Inclusion of covenants not to compete or a “non-compete” agreements is usually a condition of executing an equity transfer of closely held firms. Such agreements specify that the departing owner cannot solicit their former customers, clients or patients (CCPs) (or start a competing firm in the same market) for a certain term of years. The logic is obvious since the idea of the transfer is to convince current CCPs to shift their allegiance to the new owner. Absent a “non-compete” agreement the selling owner could simply open up shop and retain the CCPs that the buyer was buying immediate access to. In effect, the non-compete agreement prevents the seller from stealing back the "inventory" of CCPs that he or she is selling to the new owner.
In many cases CCPs have ongoing relationships with non-owner employees. A change in ownership may impact the non-owner employee’s willingness to stay with the firm. Absent a binding non-compete with these employees, the successor owner may lose significant CCPs despite the presence of a non-compete with the owner. This risk can either be mitigated or simply factored into the price the buyer is willing to pay for the equity. In any event the amount that a buyer will be willing to pay for the firm equity will clearly be impacted by the expected response of non-owner employees to the ownership change.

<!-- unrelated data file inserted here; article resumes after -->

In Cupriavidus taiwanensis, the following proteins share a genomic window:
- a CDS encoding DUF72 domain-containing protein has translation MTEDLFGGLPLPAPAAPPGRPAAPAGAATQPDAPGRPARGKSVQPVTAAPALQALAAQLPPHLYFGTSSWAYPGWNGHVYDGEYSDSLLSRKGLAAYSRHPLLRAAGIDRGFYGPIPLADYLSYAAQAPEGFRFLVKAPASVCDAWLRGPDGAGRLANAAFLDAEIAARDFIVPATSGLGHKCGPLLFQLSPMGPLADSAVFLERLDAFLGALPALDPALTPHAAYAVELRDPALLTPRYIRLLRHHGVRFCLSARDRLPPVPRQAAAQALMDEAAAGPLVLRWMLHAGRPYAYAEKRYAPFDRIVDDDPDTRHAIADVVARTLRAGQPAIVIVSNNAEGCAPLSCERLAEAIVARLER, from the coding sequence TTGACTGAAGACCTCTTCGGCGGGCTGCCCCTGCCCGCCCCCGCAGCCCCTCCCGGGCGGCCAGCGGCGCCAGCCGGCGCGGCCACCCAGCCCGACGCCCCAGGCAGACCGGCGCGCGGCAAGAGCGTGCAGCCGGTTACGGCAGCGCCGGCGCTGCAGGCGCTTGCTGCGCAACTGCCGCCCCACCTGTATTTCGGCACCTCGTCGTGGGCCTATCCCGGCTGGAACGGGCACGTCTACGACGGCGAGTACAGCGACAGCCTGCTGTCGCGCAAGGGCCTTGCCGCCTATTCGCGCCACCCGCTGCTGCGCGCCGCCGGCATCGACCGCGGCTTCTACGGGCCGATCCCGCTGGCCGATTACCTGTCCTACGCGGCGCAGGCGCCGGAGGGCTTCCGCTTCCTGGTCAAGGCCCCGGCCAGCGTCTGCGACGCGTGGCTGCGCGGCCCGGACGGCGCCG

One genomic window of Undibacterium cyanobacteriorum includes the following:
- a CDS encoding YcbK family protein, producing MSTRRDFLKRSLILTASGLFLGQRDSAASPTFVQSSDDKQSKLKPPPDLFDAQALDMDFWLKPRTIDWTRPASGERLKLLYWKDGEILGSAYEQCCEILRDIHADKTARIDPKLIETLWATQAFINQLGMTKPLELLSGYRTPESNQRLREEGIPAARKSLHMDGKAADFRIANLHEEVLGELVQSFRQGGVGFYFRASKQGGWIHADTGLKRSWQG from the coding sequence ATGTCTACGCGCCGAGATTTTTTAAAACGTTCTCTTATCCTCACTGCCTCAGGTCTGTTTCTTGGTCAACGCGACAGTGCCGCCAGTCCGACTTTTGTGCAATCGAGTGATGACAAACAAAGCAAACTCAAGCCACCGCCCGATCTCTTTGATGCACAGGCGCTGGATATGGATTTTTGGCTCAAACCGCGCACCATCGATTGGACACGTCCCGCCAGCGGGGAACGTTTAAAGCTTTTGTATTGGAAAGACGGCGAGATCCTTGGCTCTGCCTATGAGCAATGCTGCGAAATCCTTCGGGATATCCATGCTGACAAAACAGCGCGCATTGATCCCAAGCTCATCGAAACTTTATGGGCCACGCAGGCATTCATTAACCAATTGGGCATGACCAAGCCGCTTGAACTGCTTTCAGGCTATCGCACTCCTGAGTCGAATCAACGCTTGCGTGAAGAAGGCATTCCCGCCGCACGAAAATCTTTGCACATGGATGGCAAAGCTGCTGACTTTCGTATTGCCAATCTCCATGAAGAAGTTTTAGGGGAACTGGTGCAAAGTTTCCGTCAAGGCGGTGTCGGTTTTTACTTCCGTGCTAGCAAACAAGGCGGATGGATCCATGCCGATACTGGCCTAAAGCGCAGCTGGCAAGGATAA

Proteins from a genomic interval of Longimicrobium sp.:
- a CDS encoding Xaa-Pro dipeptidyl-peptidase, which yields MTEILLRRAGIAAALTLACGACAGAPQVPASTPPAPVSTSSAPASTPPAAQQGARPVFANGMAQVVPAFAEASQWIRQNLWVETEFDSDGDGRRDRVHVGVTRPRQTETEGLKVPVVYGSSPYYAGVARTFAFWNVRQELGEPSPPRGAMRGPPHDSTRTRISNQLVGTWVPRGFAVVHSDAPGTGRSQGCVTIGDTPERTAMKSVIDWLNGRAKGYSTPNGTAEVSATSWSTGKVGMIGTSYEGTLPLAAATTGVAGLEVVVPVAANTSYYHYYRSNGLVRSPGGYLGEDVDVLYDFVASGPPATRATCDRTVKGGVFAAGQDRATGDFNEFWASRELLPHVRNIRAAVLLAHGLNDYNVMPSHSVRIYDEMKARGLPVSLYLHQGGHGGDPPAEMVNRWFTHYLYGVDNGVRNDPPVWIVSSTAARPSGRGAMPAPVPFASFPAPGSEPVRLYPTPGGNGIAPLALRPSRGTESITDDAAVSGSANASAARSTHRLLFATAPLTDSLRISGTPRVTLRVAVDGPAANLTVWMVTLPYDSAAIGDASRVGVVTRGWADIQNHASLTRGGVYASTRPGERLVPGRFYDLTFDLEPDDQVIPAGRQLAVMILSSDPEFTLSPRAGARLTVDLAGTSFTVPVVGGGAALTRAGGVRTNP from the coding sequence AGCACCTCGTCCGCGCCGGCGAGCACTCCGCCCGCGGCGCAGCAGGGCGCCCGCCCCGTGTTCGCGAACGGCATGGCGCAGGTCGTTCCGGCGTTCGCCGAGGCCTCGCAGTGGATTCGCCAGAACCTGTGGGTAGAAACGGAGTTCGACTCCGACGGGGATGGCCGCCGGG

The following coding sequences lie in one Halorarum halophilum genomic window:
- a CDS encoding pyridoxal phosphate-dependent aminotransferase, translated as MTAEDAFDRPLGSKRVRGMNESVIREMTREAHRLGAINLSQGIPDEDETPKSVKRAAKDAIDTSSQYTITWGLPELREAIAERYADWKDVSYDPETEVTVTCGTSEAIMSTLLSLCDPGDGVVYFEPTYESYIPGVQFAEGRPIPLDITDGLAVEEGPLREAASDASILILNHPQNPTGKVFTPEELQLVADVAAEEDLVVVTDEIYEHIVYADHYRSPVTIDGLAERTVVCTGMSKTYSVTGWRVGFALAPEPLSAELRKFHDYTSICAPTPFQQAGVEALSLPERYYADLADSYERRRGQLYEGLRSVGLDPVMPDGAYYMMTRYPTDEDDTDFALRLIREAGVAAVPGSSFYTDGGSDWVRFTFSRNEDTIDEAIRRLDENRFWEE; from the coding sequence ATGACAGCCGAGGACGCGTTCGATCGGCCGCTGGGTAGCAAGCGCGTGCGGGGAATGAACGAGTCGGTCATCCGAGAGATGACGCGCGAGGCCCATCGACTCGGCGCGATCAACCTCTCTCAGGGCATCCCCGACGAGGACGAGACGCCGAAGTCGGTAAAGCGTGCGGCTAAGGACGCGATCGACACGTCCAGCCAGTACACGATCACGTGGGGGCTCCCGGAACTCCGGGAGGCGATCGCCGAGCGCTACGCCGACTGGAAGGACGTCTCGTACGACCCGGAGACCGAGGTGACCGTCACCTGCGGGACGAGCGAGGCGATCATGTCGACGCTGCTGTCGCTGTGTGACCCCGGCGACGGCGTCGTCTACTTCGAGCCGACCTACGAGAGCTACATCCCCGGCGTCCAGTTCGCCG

There is much case law involving the enforceability of covenants not to compete. Overly restrictive provisions have been deemed to be unenforceable. Generally, such agreements should be limited to set time periods, reasonable geographical areas and not cause a permanent impairment on the employees’ ability to ply their trade. In some states statutes have been enacted to prohibit the enforcement of covenants to lower skilled employees. For a state by state chart that is somewhat dated but still useful click here.
Certain Florida appellate courts have adopted the misplaced notion that the requirement of a covenant not to compete as a condition of sale for a professional practice demonstrates that goodwill is personal and not subject to division in divorce cases. This misunderstanding has caused grave inequities for divorcing spouses living in these jurisdictions. For a complete discussion of this issue you can download this article.
Copyright 2018 Michael Sack Elmaleh